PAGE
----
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Thinking through options on North Korea

As history shows, new nuclear states such as North Korea usually probe the limits of their power and test how other international actors respond. But consider this: Once escalation starts, it can be extremely difficult to control.

By Lowell Schwartz / May 3, 2013

A South Korean man at the Seoul Railway Station watches a television news program showing US citizen Kenneth Bae May 2. Mr. Bae was detained for six months in North Korea and has been sentenced to 15 years of hard labor for 'hostile acts' against the state. Op-ed writer Lowell Schwartz says: 'North Korea’s current behavior is almost predictable.'

Ahn Young-joon/AP



North Korea has captured global attention with its provocative behavior in recent months, the latest being this week’s sentencing of US citizen and tour leader Kenneth Bae to 15 years of hard labor. Secretary of State John Kerry, during a recent visit to Seoul, vowed that “the United States will, if needed, defend our allies and defend ourselves.”

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But after issuing threats, conducting nuclear tests, and launching missiles, what will North Korean leader Kim Jong Un do next? The escalating tension on the Korean Peninsula is again prompting analysts to ponder North Korea’s next big move, how the United States and its allies would respond, and what Pyongyang might do after that.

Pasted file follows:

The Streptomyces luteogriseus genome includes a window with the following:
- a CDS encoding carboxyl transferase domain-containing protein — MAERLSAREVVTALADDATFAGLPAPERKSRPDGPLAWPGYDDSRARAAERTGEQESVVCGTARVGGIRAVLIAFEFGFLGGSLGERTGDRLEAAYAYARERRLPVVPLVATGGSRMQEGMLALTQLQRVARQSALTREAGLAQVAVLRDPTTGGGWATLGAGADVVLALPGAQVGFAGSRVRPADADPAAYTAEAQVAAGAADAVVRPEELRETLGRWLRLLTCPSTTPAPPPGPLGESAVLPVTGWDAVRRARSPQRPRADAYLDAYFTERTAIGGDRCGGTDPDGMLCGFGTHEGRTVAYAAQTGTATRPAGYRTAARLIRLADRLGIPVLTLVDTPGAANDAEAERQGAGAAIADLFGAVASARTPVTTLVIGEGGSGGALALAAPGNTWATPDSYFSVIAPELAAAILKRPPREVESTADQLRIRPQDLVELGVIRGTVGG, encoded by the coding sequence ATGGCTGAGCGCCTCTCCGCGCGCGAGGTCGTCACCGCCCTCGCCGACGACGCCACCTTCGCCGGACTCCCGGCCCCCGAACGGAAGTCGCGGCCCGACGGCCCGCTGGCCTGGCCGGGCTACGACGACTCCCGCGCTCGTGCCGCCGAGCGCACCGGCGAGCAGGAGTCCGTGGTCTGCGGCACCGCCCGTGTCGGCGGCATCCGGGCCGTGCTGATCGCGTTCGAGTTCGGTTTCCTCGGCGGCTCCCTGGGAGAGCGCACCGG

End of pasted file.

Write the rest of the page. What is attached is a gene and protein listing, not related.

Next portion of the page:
Predicting the next move of an adversary like North Korea is difficult to say the least, and thinking several moves out is even harder. One tool to help decisionmakers think through the options is a strategic “war game” where expert “players” are confronted with a future crisis based upon historical facts and projected enemy military capabilities.

Analysts at the RAND Corporation have been conducting research on the problems posed by nuclear-armed regional adversaries – not only North Korea, but also Iran and more far-fetched ones such as an aggressive and hostile Pakistan.

As part of this research, we invited regional scholars and civilian and military officials from the Department of Defense and the Department of State to play games in which they were asked to devise strategies and craft responses to a series of possible scenarios.

These games and additional historical research raised a series of issues which should help shape our thinking in deterring and, if necessary, fighting states like North Korea that have dangerous nuclear capabilities.

The first issue is that new nuclear states can behave provocatively as they adjust to the power of their new weapons. As history shows, they usually probe the limits of their power and test how other international actors respond. These tests have generally occurred in the diplomatic sphere, although there are some cases of limited acts of aggression. In the cases where military aggression occurred, states halted their efforts long before nuclear use would have been triggered.

Seen in this light, North Korea’s current behavior is almost predictable, a textbook example of what should be expected from a new nuclear power.


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